Shelburne Museum square table

square-table

I’ve been lots of places in recent years, but somehow hadn’t made it back to Vermont since 2003. So I combined a family trip with a research visit to Shelburne Museum in Shelburne, VT to see this square table. The museum is great, Maureen and the kids saw more of it than I did, but what I saw I really liked. Hope to get back before 15 more years go by…

The table is a great example, all oak, all riven. The feet have been worn and/or cut down, and as you see the top is missing. But what is there is very nice.

One of the first features is the integral brackets on the aprons, and the corresponding central scroll. Here’s one of the brackets, set off nicely by the ogee molding run along the apron.

ogee-and-bracket

This is the part along the center of each apron, essentially a back-to-back bracket. The total height of the apron is about 4 3/8″. The brackets are about 1 3/4″ of that height.

scrolled-apron

You can see the inside shoulders of the rails cut away, leaving as the only contact point  the front shoulder. Makes a nice neat looking joint. Enlarge this photo and you can see some joint ID marks done with a narrow chisel, on the inside of the apron. This one is number IIII.

joint-id

In addition so various peg holes, etc there are many channels dug by wood-eating insects. This damage was not done to the table, but to the timber before the joiner worked it. I think we found evidence of this on just about every part of the table. This view also clearly shows the brackets as integral to the rail, not attached with joinery and nails like many are…

integral-bracket

The symmetrical turning on the stiles, a related but different turning is used on the stretchers.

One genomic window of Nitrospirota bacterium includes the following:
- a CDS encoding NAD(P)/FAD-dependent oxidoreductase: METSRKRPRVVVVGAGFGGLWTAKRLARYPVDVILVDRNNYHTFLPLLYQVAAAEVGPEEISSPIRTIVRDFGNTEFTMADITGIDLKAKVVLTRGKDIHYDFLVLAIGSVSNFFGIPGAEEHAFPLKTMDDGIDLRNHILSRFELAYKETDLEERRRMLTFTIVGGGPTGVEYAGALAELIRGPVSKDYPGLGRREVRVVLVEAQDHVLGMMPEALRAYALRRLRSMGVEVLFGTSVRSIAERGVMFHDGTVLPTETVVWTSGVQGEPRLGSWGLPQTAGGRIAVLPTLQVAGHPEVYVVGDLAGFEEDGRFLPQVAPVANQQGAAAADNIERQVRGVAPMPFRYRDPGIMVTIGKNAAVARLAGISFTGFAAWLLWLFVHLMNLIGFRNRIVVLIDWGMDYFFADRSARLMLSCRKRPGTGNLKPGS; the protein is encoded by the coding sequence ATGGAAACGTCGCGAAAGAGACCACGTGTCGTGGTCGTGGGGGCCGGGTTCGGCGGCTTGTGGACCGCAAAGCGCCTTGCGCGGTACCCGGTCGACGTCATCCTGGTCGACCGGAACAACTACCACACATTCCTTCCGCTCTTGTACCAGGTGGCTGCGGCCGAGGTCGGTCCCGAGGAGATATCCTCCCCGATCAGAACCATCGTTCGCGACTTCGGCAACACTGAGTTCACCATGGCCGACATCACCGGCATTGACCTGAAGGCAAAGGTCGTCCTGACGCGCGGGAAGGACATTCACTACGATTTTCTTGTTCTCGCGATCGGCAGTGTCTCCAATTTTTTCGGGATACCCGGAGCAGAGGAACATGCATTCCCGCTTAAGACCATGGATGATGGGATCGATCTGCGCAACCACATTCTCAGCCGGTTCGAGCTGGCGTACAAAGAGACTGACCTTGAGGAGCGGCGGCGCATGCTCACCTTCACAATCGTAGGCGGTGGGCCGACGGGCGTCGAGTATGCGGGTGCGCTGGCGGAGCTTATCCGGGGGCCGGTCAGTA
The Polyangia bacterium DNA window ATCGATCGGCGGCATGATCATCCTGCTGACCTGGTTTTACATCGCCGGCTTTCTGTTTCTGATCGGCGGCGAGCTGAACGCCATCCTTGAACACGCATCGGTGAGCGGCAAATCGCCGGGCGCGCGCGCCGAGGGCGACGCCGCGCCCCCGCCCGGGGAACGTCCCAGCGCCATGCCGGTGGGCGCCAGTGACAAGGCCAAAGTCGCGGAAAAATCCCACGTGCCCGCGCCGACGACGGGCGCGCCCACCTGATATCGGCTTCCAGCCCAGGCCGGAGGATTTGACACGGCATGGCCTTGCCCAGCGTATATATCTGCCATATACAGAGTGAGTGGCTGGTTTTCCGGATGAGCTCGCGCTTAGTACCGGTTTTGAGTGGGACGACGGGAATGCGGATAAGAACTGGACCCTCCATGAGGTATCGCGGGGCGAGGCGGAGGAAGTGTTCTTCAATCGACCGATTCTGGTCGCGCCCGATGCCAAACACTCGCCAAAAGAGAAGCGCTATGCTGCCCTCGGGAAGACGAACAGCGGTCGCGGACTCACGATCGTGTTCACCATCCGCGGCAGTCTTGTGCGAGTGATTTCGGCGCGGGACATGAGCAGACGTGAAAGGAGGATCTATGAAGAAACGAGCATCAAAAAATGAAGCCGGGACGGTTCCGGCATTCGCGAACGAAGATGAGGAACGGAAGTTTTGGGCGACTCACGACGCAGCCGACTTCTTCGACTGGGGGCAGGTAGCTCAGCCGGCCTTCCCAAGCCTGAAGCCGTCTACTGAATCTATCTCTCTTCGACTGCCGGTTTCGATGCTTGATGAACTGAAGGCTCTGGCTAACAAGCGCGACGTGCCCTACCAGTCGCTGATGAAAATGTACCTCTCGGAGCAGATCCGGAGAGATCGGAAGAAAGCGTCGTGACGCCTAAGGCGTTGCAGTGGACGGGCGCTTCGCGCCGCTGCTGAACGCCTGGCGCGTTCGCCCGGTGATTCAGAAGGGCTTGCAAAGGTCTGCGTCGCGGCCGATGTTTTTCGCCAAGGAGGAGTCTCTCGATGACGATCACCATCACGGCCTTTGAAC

turned-stile

All four stretchers are turned squares; some have the radial face forward, some have it upward. I was surprised by this…I expected them to all agree one way or another.

stretchers

All four stiles are cut right through the joinery. There’s no step cut down on the tenon. Usually the mortise height here is not the full height of the apron. That configuration leaves the top of the stile “closed” so the joint doesn’t show. Once the top is fixed to the frame it doesn’t matter anyway. But another surprise. I expected otherwise…

joinery

another weird puzzle – what is this little block of riven oak nailed to one apron?

nailed-on-bit

There’s several patched holes bored in the aprons’ upper edges. And there’s  mortises like this in three aprons. Yes, three, not four. They look like sure-’nuff mortises, presumably for tabs that attach to the underside of the top. Or are they later additions? There’s no holes I could see in the stiles.

inner-mortise

My thanks to Tom Denenberg and Katie Wood Kirchhoff from Shelburne Museum, they were very helpful. And Rob Tarule came to help measure and examine the table, it was fun to look at stuff with Rob again, it’s been a long time…

4 thoughts on “Shelburne Museum square table

  1. I was just wondering yesterday about 17th century oak tables, and this shows up today! Nice piece–interesting comments.

  2. Is it possible that the block of riven oak is used along with the 3 mortises to help support the top? That’s assuming the riven block is on a side without a mortise. These museum visit subjects are excellent for those of us that cannot visit them, and are greatly appreciated. Thanks.

  3. Great post for those of us that love the back side of furniture. Just curious, what is the protocol for waxing furniture once it’s in a museum setting. Or is the idea to leave it “as found”. Thanks!!

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